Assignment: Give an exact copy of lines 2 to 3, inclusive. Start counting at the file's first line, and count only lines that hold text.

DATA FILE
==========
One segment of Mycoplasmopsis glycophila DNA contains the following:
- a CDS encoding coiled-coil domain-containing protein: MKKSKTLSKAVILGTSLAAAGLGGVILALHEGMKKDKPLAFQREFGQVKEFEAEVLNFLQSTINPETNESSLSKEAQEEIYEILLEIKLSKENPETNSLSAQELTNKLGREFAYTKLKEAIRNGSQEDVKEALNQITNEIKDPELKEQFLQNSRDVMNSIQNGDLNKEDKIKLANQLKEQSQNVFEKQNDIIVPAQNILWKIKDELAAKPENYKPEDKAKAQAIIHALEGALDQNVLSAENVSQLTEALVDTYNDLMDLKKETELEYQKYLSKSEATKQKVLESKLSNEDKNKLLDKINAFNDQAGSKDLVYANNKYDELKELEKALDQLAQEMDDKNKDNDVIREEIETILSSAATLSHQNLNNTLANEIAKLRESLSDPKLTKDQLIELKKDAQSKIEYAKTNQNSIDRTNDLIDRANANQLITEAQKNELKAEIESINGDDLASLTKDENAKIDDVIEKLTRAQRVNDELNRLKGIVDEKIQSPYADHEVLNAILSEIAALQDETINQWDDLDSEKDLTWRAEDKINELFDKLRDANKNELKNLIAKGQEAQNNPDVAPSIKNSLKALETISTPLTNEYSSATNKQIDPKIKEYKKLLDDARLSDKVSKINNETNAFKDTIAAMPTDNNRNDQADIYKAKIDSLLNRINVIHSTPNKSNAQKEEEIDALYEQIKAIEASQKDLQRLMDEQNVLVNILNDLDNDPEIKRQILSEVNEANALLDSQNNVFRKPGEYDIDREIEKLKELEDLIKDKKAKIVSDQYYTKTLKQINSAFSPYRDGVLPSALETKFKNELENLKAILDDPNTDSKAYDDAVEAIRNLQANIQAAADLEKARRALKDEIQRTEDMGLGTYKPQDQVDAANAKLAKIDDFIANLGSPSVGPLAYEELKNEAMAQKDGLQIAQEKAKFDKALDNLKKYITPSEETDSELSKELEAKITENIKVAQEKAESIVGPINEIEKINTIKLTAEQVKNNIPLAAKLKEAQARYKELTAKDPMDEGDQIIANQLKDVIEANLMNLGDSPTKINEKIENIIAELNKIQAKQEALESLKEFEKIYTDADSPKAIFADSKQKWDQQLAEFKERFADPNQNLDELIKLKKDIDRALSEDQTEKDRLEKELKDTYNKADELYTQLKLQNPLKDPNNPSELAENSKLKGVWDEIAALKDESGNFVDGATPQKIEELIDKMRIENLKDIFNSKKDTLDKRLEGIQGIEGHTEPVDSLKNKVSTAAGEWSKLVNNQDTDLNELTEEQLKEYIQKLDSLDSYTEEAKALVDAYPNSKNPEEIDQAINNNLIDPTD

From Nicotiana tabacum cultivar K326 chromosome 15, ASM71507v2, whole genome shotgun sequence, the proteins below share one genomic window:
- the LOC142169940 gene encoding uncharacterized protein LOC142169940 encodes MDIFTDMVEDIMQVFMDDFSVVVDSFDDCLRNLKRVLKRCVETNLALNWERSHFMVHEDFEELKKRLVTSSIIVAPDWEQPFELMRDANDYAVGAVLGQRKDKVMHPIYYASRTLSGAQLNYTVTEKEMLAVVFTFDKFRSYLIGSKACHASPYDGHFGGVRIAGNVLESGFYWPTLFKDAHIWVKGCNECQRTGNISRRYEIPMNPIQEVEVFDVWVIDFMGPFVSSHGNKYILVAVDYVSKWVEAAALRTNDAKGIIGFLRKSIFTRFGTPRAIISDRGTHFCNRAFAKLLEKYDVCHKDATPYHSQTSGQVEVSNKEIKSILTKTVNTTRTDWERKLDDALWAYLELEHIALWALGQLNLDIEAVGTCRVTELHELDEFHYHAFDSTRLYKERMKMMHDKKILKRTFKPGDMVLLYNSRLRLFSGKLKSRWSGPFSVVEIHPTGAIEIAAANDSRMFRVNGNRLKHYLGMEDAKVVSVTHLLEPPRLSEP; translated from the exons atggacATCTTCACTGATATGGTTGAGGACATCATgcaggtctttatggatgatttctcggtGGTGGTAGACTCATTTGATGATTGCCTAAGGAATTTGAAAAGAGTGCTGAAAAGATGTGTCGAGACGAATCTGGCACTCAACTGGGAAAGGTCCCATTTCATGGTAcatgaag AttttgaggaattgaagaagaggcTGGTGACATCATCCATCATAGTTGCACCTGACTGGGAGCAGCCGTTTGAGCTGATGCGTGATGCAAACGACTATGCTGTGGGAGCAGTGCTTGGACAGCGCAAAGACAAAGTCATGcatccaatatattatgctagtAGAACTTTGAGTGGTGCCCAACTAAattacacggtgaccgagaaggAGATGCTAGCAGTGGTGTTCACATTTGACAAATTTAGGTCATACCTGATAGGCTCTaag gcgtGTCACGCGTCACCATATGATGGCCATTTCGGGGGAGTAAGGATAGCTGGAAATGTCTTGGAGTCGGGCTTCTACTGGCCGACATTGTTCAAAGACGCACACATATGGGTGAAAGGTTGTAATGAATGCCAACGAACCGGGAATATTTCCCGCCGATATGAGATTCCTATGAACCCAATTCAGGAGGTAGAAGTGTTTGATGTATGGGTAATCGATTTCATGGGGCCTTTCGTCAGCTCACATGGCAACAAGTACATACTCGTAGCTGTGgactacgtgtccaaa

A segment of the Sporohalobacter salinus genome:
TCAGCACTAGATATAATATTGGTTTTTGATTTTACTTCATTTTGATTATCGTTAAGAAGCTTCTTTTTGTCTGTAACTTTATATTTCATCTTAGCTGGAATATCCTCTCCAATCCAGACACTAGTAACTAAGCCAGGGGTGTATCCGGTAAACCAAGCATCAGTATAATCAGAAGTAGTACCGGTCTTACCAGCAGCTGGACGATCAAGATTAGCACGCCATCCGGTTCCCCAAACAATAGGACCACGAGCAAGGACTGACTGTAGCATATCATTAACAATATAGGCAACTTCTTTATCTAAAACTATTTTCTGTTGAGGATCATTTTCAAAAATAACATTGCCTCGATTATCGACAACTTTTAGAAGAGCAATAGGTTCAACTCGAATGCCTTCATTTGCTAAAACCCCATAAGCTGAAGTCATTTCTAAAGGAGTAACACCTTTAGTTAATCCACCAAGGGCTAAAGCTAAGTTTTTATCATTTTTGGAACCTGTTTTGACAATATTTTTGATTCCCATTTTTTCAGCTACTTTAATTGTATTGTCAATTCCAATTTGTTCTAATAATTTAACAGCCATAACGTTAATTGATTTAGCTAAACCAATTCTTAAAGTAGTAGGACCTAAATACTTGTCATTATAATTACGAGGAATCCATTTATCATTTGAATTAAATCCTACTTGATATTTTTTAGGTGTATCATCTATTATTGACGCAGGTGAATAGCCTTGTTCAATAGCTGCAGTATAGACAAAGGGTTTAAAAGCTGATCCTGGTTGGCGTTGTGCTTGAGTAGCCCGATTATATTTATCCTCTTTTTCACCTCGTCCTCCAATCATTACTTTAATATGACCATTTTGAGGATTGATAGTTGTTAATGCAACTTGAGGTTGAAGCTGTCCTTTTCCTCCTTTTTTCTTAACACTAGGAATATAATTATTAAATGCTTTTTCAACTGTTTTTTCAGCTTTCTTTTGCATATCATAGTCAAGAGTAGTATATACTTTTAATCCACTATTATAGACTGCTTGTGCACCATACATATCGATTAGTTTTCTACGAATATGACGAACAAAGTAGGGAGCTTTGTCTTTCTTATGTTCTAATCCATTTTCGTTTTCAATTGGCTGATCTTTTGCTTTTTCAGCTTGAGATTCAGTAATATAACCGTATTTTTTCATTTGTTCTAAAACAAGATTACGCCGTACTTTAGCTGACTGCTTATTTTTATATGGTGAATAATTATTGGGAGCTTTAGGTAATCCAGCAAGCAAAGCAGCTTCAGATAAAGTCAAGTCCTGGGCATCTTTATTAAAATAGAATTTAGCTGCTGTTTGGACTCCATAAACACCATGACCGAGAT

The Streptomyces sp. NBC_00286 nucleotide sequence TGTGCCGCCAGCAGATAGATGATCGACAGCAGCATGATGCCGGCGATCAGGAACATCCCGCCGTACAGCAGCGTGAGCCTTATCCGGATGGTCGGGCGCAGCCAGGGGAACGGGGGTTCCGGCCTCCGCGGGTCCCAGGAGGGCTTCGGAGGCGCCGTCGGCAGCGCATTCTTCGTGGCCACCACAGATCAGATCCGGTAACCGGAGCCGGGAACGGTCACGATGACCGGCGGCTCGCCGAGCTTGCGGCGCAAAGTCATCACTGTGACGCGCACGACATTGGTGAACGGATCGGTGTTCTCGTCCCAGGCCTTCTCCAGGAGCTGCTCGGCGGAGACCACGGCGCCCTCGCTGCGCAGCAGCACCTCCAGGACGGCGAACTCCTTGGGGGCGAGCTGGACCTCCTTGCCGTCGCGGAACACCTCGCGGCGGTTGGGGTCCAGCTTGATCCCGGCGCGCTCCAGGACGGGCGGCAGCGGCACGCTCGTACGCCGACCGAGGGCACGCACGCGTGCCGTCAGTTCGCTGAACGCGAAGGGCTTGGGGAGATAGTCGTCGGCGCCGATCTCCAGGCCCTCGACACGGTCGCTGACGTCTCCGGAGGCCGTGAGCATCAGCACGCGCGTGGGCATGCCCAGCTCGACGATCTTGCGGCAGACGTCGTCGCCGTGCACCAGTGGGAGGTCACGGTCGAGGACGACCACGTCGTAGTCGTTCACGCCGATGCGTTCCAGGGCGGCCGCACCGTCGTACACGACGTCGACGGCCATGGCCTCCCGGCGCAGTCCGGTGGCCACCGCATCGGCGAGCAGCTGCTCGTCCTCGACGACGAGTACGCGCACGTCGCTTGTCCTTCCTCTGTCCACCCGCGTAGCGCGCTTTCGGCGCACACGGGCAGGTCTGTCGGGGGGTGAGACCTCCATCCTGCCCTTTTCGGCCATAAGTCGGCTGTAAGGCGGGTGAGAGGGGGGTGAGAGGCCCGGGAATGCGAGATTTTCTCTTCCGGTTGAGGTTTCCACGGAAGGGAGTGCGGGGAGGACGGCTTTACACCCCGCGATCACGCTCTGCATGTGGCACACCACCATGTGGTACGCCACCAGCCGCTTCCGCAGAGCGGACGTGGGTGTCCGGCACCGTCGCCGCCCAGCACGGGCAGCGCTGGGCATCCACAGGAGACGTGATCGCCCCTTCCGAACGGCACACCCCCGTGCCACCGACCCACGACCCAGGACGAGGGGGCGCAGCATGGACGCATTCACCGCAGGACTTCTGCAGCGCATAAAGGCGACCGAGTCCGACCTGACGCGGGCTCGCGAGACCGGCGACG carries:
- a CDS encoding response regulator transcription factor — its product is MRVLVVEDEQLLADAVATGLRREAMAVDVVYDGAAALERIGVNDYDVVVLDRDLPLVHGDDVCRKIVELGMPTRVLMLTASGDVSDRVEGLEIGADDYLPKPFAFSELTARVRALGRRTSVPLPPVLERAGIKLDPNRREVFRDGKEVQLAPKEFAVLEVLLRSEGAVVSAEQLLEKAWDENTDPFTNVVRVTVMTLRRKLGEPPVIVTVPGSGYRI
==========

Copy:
- a CDS encoding coiled-coil domain-containing protein: MKKSKTLSKAVILGTSLAAAGLGGVILALHEGMKKDKPLAFQREFGQVKEFEAEVLNFLQSTINPETNESSLSKEAQEEIYEILLEIKLSKENPETNSLSAQELTNKLGREFAYTKLKEAIRNGSQEDVKEALNQITNEIKDPELKEQFLQNSRDVMNSIQNGDLNKEDKIKLANQLKEQSQNVFEKQNDIIVPAQNILWKIKDELAAKPENYKPEDKAKAQAIIHALEGALDQNVLSAENVSQLTEALVDTYNDLMDLKKETELEYQKYLSKSEATKQKVLESKLSNEDKNKLLDKINAFNDQAGSKDLVYANNKYDELKELEKALDQLAQEMDDKNKDNDVIREEIETILSSAATLSHQNLNNTLANEIAKLRESLSDPKLTKDQLIELKKDAQSKIEYAKTNQNSIDRTNDLIDRANANQLITEAQKNELKAEIESINGDDLASLTKDENAKIDDVIEKLTRAQRVNDELNRLKGIVDEKIQSPYADHEVLNAILSEIAALQDETINQWDDLDSEKDLTWRAEDKINELFDKLRDANKNELKNLIAKGQEAQNNPDVAPSIKNSLKALETISTPLTNEYSSATNKQIDPKIKEYKKLLDDARLSDKVSKINNETNAFKDTIAAMPTDNNRNDQADIYKAKIDSLLNRINVIHSTPNKSNAQKEEEIDALYEQIKAIEASQKDLQRLMDEQNVLVNILNDLDNDPEIKRQILSEVNEANALLDSQNNVFRKPGEYDIDREIEKLKELEDLIKDKKAKIVSDQYYTKTLKQINSAFSPYRDGVLPSALETKFKNELENLKAILDDPNTDSKAYDDAVEAIRNLQANIQAAADLEKARRALKDEIQRTEDMGLGTYKPQDQVDAANAKLAKIDDFIANLGSPSVGPLAYEELKNEAMAQKDGLQIAQEKAKFDKALDNLKKYITPSEETDSELSKELEAKITENIKVAQEKAESIVGPINEIEKINTIKLTAEQVKNNIPLAAKLKEAQARYKELTAKDPMDEGDQIIANQLKDVIEANLMNLGDSPTKINEKIENIIAELNKIQAKQEALESLKEFEKIYTDADSPKAIFADSKQKWDQQLAEFKERFADPNQNLDELIKLKKDIDRALSEDQTEKDRLEKELKDTYNKADELYTQLKLQNPLKDPNNPSELAENSKLKGVWDEIAALKDESGNFVDGATPQKIEELIDKMRIENLKDIFNSKKDTLDKRLEGIQGIEGHTEPVDSLKNKVSTAAGEWSKLVNNQDTDLNELTEEQLKEYIQKLDSLDSYTEEAKALVDAYPNSKNPEEIDQAINNNLIDPTD

From Nicotiana tabacum cultivar K326 chromosome 15, ASM71507v2, whole genome shotgun sequence, the proteins below share one genomic window: